Nothing is possible without good teamwork. But just having a team is not enough. A leader must know the qualities of all the team members and assign them work as per their capabilities and expertise. A leader should have the ability to spot the good in everyone and make the most utilization of it for the betterment of the institution as well as to sharpen the skills of that team member. Frequent appraisals and a simple thank you will help in any job well done. A leader should also have the ability to learn from his team, whether it may be from a fresher or a senior team member. This openness to learn and discuss will bring out the best in them.
When should leaders hand over the leadership position?
In reality leadership position is handed over if the leader plans to retire due to various conditions, sees another opportunity where he feels like he can do a better job, or feels that his successor can do a better job in leading the organization. It is a gut feeling in any profession when you should make the decision to hand over the baton, and most good leaders know the right moment to do so.
A book on leadership that you want to recommend
“The Leader Who Had No Title” authored by Robin Sharma. A very simple book to read but with a lot of motivation for all of us who have the leadership within. As the title suggests, we do not need a position to lead. We can be leaders in many aspects of life. The book motivates us to do the best every day and make it possible to better each day. It teaches us to inspire, influence and elevate each person and basically be a good human being through respect for others, kindness and appreciation.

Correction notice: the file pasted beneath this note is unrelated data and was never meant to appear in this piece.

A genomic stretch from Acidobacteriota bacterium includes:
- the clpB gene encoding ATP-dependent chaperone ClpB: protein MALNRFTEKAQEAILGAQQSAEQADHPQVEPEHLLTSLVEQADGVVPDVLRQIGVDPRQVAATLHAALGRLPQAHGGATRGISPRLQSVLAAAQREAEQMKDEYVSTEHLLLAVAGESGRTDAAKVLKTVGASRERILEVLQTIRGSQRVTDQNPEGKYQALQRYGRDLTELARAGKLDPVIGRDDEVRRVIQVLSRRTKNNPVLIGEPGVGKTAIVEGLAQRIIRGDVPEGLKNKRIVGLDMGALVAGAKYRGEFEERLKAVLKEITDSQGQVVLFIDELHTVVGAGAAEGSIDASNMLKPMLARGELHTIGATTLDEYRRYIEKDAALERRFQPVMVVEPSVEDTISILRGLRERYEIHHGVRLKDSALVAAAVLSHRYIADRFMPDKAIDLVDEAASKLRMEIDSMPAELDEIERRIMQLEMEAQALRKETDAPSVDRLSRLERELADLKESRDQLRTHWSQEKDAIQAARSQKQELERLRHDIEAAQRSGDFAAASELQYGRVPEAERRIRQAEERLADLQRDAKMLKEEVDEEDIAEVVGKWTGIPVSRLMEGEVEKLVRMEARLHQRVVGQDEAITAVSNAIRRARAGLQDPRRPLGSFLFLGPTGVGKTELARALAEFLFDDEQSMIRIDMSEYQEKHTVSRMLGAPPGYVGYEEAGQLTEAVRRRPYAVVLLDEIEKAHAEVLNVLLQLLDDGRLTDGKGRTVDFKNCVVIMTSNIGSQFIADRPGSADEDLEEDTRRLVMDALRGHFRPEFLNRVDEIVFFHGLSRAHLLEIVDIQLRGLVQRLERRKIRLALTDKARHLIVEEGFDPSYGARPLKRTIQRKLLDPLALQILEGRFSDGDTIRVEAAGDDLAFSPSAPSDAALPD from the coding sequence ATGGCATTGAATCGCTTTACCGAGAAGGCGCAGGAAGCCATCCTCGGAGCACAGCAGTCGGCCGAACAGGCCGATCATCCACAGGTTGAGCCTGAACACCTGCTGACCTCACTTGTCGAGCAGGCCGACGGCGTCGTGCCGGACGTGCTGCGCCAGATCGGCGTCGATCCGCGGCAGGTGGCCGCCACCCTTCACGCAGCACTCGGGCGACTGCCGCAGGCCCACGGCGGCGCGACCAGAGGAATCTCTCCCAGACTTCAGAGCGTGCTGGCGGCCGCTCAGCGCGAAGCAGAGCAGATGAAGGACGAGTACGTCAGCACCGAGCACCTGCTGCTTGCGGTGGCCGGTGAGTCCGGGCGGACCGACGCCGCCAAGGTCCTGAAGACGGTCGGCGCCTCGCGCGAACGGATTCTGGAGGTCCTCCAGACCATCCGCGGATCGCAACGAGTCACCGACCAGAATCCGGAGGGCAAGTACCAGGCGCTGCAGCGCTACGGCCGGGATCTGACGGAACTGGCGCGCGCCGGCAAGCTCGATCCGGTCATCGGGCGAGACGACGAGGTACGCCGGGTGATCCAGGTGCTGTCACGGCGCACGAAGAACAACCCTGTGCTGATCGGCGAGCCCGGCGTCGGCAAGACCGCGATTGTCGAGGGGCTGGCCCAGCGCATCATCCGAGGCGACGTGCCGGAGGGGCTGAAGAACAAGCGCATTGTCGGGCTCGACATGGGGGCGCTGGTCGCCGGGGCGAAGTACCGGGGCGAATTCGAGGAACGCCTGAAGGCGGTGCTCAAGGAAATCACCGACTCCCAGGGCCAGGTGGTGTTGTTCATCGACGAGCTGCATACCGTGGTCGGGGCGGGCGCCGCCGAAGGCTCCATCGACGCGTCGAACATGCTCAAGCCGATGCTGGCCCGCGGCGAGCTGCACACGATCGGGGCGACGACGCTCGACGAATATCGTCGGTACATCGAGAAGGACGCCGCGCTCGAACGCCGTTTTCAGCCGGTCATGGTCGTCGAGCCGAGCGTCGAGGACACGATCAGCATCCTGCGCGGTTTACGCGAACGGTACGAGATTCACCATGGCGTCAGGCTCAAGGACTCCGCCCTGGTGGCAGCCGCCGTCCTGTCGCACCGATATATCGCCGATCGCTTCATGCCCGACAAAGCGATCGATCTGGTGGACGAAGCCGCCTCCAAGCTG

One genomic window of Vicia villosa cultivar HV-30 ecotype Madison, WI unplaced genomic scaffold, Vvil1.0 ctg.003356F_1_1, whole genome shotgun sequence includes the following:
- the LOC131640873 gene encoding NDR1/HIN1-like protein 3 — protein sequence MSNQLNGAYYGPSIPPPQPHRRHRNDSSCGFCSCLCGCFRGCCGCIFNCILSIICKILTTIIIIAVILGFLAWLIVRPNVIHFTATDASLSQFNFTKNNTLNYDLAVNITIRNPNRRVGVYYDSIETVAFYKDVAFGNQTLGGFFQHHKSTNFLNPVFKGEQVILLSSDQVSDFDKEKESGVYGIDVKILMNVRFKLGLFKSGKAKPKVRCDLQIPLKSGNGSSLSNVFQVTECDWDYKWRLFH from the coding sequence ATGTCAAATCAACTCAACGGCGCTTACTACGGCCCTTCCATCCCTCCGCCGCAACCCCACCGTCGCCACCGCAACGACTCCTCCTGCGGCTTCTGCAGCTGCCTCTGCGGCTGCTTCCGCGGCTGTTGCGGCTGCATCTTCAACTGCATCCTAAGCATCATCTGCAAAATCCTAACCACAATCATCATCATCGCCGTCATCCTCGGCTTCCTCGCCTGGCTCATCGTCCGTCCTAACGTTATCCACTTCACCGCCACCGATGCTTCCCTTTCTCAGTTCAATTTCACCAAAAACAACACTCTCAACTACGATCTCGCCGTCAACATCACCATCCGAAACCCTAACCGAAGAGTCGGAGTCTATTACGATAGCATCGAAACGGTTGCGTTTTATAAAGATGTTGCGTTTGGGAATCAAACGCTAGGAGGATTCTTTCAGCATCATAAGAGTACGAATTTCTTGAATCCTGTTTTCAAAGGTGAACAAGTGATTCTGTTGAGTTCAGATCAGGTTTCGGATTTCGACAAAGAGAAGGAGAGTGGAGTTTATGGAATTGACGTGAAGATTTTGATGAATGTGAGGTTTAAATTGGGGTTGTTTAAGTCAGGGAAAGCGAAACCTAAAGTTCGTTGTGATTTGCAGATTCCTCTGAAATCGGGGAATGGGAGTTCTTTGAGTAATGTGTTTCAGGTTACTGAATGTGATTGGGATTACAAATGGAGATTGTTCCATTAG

A good leader should first become a good person. It also teaches us about how persistence, passion, empathy and love for your work will make you a good leader, and a happy one too.
What do you consider your most significant accomplishment as a leader?
Establishing Samyak Diagnostic, the first ISO 15189 accredited pathology laboratory in the country is the most significant accomplishment and contribution of mine to our society. Results released from an ISO 15189 accredited pathology laboratory will now be recognised in more than 80 developed countries worldwide. This has raised the standard of pathology laboratory service in the country and Samyak Diagnostic has served as a benchmark of quality and an ideal pathology laboratory. Now treating doctors as well as patients are assured of an internationally recognised quality lab report from Nepal.
The story just doesn’t end here. May it be for providing quality service to patients or as a sense of competition with us, the need for accreditation of pathology lab has been the talk of the town. More and more laboratories and doctors are asking for training on ISO 15189 and the process of accreditation. Whatever may be the reason for other labs to start thinking of accreditation, we Nepalis are the beneficiaries since we shall be provided with accurate and reliable quality results.
I am happy that my six years of being vocal and advocating laboratory accreditation is finally making progress for the good of all Nepalis.
Does gender affect leadership role?
Both men and women have been leaders in various disciplines. More men are seen as leaders early in life, but you must realise that a woman’s full-fledged career starts a bit late, like in the early or mid-thirties due to family obligations. Family support for ladies is the key to help her exhibit the leadership qualities in her. Additionally, women are known to have more empathy and nurturing character in them, they will do a better job in both employee satisfaction as well as client satisfaction. Hence, I don’t think that leadership role is affected by gender.